James was supposed to send me the cd but he claims to have trouble with postal situations in Japan. He didn't bring it with him on a recent visit. I'm considering buying it - the reviews have been really good.
Cosmic rays? Nuclear fallout? Mysterious atmospheric events?
The willingness with which our young people are likely to serve in any war, no matter how justified, shall be directly proportional to how they perceive the veterans of earlier wars were treated and appreciated by their nation.
The reason for our trip was practical: we had to go to Portland because we are incredibly lazy when it comes to accounting practices. I keep all of my business receipts in a paper grocery bag until the last possible second. We forget that we are supposed to contribute money to certain kinds of retirement accounts. We go to see the tax guy with perhaps half of the paperwork we need related to our houses and income.
On the way to Portland I had a stack of envelopes and all of my receipts and I collated the piles and did the addition with my ancient solar calculator. It was a bright sunny day but I didn't look up from the task (except to eat at the fabulous Exit 88 Indian restaurant: don't be afraid, just believe) until we crossed the Columbia and zoomed toward the city.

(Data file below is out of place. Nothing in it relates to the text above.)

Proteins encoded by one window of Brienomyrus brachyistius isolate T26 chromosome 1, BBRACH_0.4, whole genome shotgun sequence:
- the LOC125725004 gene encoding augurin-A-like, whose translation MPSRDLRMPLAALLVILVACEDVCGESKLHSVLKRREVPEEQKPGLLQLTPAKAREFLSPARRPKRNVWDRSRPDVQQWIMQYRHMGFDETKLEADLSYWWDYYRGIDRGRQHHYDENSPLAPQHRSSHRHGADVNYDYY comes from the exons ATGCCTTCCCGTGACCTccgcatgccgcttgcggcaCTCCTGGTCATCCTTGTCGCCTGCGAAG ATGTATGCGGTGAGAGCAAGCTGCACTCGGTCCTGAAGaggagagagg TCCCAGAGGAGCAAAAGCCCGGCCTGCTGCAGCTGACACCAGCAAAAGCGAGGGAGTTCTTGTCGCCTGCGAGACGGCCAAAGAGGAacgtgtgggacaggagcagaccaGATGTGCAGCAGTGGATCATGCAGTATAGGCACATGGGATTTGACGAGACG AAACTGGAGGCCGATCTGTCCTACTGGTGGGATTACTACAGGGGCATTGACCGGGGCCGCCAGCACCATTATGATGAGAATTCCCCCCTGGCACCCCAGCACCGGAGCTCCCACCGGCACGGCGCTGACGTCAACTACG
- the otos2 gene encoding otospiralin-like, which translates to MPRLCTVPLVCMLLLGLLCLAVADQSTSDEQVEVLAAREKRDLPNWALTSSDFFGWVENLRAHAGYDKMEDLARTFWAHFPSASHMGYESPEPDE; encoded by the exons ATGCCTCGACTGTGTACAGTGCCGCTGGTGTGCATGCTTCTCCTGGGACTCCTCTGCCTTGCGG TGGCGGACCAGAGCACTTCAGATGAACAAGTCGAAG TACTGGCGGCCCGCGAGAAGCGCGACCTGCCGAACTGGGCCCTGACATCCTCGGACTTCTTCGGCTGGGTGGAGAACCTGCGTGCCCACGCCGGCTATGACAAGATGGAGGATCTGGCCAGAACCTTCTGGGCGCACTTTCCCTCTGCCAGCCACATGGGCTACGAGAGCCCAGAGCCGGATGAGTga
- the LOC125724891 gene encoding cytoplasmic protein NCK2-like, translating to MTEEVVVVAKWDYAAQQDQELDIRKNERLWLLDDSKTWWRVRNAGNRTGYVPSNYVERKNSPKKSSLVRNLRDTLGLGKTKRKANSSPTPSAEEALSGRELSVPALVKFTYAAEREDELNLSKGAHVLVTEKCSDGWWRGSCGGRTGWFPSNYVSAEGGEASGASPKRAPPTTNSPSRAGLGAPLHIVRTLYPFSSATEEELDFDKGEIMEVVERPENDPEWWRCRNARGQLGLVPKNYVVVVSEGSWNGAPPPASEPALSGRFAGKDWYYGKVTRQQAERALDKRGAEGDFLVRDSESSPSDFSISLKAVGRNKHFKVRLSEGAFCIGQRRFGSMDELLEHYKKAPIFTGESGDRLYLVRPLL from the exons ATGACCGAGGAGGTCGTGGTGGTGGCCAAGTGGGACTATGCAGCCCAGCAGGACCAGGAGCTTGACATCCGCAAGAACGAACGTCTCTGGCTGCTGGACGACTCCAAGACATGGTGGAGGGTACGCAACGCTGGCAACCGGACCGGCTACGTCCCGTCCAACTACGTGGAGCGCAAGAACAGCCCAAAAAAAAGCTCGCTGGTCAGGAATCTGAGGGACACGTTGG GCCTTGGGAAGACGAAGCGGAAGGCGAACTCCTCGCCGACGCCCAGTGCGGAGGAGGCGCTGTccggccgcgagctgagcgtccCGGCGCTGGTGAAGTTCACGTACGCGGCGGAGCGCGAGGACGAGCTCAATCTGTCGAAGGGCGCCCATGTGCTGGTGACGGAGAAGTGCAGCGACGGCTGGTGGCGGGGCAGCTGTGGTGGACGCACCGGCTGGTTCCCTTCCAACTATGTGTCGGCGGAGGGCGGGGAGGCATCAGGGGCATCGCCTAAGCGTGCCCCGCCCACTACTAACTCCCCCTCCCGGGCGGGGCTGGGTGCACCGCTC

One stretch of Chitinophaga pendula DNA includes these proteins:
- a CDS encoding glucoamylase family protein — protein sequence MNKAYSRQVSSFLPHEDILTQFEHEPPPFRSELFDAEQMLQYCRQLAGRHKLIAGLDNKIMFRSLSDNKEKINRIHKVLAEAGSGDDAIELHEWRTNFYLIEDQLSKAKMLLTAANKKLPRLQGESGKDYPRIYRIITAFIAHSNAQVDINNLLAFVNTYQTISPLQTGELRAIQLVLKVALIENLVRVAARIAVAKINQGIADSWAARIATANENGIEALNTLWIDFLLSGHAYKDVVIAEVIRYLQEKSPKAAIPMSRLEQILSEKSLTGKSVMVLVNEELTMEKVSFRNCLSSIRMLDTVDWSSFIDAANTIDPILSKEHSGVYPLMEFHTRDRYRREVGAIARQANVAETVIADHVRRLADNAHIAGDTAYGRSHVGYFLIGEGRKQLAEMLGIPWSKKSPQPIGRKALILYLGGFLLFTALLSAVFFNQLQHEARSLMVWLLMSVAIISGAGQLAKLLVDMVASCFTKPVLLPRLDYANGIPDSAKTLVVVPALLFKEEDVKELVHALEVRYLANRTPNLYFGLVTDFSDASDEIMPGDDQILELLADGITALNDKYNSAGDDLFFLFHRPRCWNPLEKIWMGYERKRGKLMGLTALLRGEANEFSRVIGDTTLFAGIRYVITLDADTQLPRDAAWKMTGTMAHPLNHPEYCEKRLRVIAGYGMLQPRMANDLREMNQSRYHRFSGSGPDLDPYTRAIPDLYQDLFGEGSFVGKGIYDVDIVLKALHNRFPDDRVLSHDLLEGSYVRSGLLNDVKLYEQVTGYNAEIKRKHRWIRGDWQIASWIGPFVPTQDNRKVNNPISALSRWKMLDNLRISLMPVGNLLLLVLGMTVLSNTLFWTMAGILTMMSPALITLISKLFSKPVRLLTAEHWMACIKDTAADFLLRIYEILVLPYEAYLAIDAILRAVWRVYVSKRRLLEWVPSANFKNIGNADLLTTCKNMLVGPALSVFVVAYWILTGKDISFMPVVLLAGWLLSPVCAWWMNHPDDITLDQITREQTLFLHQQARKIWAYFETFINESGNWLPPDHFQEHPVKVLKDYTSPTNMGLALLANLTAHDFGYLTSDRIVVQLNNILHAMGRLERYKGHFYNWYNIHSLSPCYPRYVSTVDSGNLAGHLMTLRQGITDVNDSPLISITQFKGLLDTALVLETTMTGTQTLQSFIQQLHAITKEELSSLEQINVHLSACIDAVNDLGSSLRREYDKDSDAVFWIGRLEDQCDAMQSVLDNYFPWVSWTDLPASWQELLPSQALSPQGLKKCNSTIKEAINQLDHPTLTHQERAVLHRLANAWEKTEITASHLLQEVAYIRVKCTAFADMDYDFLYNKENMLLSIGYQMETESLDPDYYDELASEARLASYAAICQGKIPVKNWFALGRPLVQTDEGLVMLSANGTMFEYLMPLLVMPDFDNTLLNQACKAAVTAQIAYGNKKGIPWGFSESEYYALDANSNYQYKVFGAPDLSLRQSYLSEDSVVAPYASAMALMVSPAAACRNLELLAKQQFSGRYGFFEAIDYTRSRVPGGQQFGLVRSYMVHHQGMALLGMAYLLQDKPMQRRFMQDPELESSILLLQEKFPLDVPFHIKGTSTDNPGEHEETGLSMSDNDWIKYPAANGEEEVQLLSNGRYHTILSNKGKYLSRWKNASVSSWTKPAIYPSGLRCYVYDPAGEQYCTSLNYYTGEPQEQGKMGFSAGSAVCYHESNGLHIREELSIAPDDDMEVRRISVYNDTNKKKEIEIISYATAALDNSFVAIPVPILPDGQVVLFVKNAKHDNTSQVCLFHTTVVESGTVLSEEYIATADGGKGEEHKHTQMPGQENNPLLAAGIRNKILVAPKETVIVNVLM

Luckily, Chloe introduced us to a man who prepares taxes for arts and entertainment clients. He has signed pictures of Tom Poston, Joel Gray, The Brothers Karamazov, and various traveling Broadway shows on his walls. He is used to dealing with sensitive, scattered people and every year he patiently guides us through the process, sending us away with assignments.
This year was worse than any other; we had three residences in two states, moving expenses, we purchased one house and refinanced another. Both of our houses were at various points rental properties and subject to depreciation. We lived half the year in a state with an income tax. During the meeting we both looked intelligent and keen but the information rolled off our heads like water off a duck.